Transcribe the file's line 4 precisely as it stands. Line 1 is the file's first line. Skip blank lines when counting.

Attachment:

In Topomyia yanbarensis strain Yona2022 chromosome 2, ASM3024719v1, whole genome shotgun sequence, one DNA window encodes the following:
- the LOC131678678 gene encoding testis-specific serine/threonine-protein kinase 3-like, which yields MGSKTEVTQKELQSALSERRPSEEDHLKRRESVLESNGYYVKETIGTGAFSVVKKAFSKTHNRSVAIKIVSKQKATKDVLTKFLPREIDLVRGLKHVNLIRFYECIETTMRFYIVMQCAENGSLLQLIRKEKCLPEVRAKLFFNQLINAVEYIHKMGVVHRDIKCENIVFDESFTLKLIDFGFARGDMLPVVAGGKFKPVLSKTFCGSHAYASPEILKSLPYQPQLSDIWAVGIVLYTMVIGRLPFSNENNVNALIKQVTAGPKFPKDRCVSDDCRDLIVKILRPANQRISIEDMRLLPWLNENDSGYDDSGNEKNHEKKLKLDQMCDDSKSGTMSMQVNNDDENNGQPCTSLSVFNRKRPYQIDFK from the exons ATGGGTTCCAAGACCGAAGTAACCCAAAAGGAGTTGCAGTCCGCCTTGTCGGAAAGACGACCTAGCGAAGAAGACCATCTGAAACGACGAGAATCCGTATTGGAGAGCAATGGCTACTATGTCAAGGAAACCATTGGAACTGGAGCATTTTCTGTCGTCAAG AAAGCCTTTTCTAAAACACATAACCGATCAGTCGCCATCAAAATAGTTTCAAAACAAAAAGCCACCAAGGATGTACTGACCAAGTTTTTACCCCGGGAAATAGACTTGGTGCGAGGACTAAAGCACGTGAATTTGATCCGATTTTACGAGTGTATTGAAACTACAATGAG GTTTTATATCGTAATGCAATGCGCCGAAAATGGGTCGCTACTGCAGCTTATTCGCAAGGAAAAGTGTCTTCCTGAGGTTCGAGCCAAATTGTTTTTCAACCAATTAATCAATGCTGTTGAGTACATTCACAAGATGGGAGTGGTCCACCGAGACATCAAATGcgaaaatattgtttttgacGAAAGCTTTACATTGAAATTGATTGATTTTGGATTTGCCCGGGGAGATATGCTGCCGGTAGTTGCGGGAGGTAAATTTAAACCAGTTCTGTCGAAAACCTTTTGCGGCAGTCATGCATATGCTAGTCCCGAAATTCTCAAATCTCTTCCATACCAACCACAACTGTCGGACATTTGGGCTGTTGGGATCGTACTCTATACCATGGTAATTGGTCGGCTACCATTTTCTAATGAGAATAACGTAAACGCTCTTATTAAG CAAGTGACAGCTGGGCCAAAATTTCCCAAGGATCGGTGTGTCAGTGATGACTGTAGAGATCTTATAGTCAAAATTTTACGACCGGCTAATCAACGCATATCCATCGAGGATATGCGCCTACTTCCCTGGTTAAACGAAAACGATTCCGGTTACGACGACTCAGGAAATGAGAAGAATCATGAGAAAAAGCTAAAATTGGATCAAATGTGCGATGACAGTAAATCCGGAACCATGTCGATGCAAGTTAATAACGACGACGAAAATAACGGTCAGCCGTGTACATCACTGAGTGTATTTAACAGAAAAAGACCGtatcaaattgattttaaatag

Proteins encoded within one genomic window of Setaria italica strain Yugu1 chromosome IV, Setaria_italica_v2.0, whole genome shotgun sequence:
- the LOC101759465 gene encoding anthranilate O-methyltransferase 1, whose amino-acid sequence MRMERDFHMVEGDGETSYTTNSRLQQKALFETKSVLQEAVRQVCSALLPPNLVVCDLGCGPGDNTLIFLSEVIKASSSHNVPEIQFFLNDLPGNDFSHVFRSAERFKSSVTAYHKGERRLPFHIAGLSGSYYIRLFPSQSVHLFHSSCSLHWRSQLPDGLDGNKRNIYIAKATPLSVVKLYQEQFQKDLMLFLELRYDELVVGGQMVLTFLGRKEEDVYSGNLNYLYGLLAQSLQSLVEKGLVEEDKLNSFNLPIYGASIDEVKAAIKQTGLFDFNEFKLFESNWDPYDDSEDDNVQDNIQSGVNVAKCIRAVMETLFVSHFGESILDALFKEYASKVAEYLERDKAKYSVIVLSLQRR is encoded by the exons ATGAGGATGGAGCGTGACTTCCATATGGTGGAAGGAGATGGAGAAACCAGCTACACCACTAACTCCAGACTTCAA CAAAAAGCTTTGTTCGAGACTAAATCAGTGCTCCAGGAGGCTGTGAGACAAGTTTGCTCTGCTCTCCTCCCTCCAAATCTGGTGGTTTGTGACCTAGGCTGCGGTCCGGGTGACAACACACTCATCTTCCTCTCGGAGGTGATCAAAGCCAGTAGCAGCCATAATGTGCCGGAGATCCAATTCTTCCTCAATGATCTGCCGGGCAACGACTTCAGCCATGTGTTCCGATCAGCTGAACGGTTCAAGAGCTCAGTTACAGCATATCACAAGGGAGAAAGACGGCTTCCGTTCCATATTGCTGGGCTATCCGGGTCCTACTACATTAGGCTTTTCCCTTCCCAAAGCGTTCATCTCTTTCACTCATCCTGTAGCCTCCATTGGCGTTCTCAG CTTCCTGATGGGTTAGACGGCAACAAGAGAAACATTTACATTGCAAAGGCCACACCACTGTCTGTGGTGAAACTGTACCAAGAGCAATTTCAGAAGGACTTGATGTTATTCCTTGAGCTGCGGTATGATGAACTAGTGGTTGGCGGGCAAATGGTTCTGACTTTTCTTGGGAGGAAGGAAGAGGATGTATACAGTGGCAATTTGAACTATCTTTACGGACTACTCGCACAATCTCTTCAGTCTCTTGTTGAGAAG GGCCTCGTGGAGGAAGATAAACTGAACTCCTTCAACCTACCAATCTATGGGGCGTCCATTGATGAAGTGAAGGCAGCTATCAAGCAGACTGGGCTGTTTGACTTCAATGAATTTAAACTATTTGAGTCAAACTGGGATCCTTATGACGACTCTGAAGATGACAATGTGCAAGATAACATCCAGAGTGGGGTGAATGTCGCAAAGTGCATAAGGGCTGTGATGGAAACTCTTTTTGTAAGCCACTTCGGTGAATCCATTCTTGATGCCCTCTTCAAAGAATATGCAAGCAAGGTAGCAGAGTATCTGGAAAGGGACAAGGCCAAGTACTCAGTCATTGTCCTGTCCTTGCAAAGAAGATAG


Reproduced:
- the LOC101759465 gene encoding anthranilate O-methyltransferase 1, whose amino-acid sequence MRMERDFHMVEGDGETSYTTNSRLQQKALFETKSVLQEAVRQVCSALLPPNLVVCDLGCGPGDNTLIFLSEVIKASSSHNVPEIQFFLNDLPGNDFSHVFRSAERFKSSVTAYHKGERRLPFHIAGLSGSYYIRLFPSQSVHLFHSSCSLHWRSQLPDGLDGNKRNIYIAKATPLSVVKLYQEQFQKDLMLFLELRYDELVVGGQMVLTFLGRKEEDVYSGNLNYLYGLLAQSLQSLVEKGLVEEDKLNSFNLPIYGASIDEVKAAIKQTGLFDFNEFKLFESNWDPYDDSEDDNVQDNIQSGVNVAKCIRAVMETLFVSHFGESILDALFKEYASKVAEYLERDKAKYSVIVLSLQRR is encoded by the exons ATGAGGATGGAGCGTGACTTCCATATGGTGGAAGGAGATGGAGAAACCAGCTACACCACTAACTCCAGACTTCAA CAAAAAGCTTTGTTCGAGACTAAATCAGTGCTCCAGGAGGCTGTGAGACAAGTTTGCTCTGCTCTCCTCCCTCCAAATCTGGTGGTTTGTGACCTAGGCTGCGGTCCGGGTGACAACACACTCATCTTCCTCTCGGAGGTGATCAAAGCCAGTAGCAGCCATAATGTGCCGGAGATCCAATTCTTCCTCAATGATCTGCCGGGCAACGACTTCAGCCATGTGTTCCGATCAGCTGAACGGTTCAAGAGCTCAGTTACAGCATATCACAAGGGAGAAAGACGGCTTCCGTTCCATATTGCTGGGCTATCCGGGTCCTACTACATTAGGCTTTTCCCTTCCCAAAGCGTTCATCTCTTTCACTCATCCTGTAGCCTCCATTGGCGTTCTCAG CTTCCTGATGGGTTAGACGGCAACAAGAGAAACATTTACATTGCAAAGGCCACACCACTGTCTGTGGTGAAACTGTACCAAGAGCAATTTCAGAAGGACTTGATGTTATTCCTTGAGCTGCGGTATGATGAACTAGTGGTTGGCGGGCAAATGGTTCTGACTTTTCTTGGGAGGAAGGAAGAGGATGTATACAGTGGCAATTTGAACTATCTTTACGGACTACTCGCACAATCTCTTCAGTCTCTTGTTGAGAAG GGCCTCGTGGAGGAAGATAAACTGAACTCCTTCAACCTACCAATCTATGGGGCGTCCATTGATGAAGTGAAGGCAGCTATCAAGCAGACTGGGCTGTTTGACTTCAATGAATTTAAACTATTTGAGTCAAACTGGGATCCTTATGACGACTCTGAAGATGACAATGTGCAAGATAACATCCAGAGTGGGGTGAATGTCGCAAAGTGCATAAGGGCTGTGATGGAAACTCTTTTTGTAAGCCACTTCGGTGAATCCATTCTTGATGCCCTCTTCAAAGAATATGCAAGCAAGGTAGCAGAGTATCTGGAAAGGGACAAGGCCAAGTACTCAGTCATTGTCCTGTCCTTGCAAAGAAGATAG